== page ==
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Sita has change of heart on Scottish incinerator plans

Sita UK has abandoned plans to build a 60,000-tonne incinerator in Scotland and is replacing it with a gasification plant of the same capacity.

The waste management company was granted planning permission in 2007 for an incinerator at the Binn Eco Innovation Park, near Glenfarg, Scotland. It later resubmitted plans to Perth and Kinross Council that featured gasification instead, which have now been granted permission.

The energy-from-waste facility will supply enough electricity for the equivalent of 8,000 homes as well as create 25 jobs. Most of the material processed will be from households, with a small amount of business waste. Metals will be removed and recycled.

Sita UK strategic development manager Martin Cracknell said: “Gasification is one of a number of emerging waste technologies that have become available for use in waste-related projects.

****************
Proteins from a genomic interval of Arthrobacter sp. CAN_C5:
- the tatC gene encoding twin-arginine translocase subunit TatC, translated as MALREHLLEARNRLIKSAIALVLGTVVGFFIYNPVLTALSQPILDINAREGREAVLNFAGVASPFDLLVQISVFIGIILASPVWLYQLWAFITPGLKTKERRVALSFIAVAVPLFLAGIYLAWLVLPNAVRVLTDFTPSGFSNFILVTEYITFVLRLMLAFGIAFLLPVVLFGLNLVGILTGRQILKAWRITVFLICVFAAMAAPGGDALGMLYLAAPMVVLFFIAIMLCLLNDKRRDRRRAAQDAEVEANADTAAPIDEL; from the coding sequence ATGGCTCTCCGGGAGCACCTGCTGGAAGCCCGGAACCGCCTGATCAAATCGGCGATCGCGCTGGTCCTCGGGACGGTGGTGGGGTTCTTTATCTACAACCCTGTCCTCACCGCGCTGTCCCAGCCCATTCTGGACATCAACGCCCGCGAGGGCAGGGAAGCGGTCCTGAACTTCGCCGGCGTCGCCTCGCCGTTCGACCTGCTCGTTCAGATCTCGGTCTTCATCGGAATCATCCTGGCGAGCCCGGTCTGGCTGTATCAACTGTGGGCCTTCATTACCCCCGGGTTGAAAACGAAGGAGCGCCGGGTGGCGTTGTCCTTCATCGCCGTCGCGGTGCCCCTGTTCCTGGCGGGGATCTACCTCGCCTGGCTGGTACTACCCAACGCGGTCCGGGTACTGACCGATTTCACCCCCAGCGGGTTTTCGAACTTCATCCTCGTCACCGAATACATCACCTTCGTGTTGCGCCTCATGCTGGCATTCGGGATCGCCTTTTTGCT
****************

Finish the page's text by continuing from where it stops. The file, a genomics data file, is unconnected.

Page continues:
“The replacement of the previously proposed EfW with a gasification technology is a reflection of this change in knowledge since the original application and the nature of the batch gasification process proposed, which is better suited to smaller scale, community waste treatment solutions than other forms of EfW.

“The construction requirements for the gasification facility will be reduced, compared to the original plan for the EfW, which will ultimately result in cost savings. Those savings will be passed onto the customer via the gate fees charged for waste being brought onto the site.” 

Sita will now apply to the Scottish Environment Protection Agency for a licence to operate the gasification facility before development work can start.

Cracknell added: “There is a real need for new waste management facilities. I believe the proposals contained in our planning application can meet the needs of the Perth and Kinross area, while also meeting the impending challenges of the Scottish Government’s Zero Waste Plan.

“Gasification is emerging as an effective way to manage waste at a community scale, recovering energy from residual waste that would traditionally have been landfilled, and helping to reduce our reliance on fossil fuels.”

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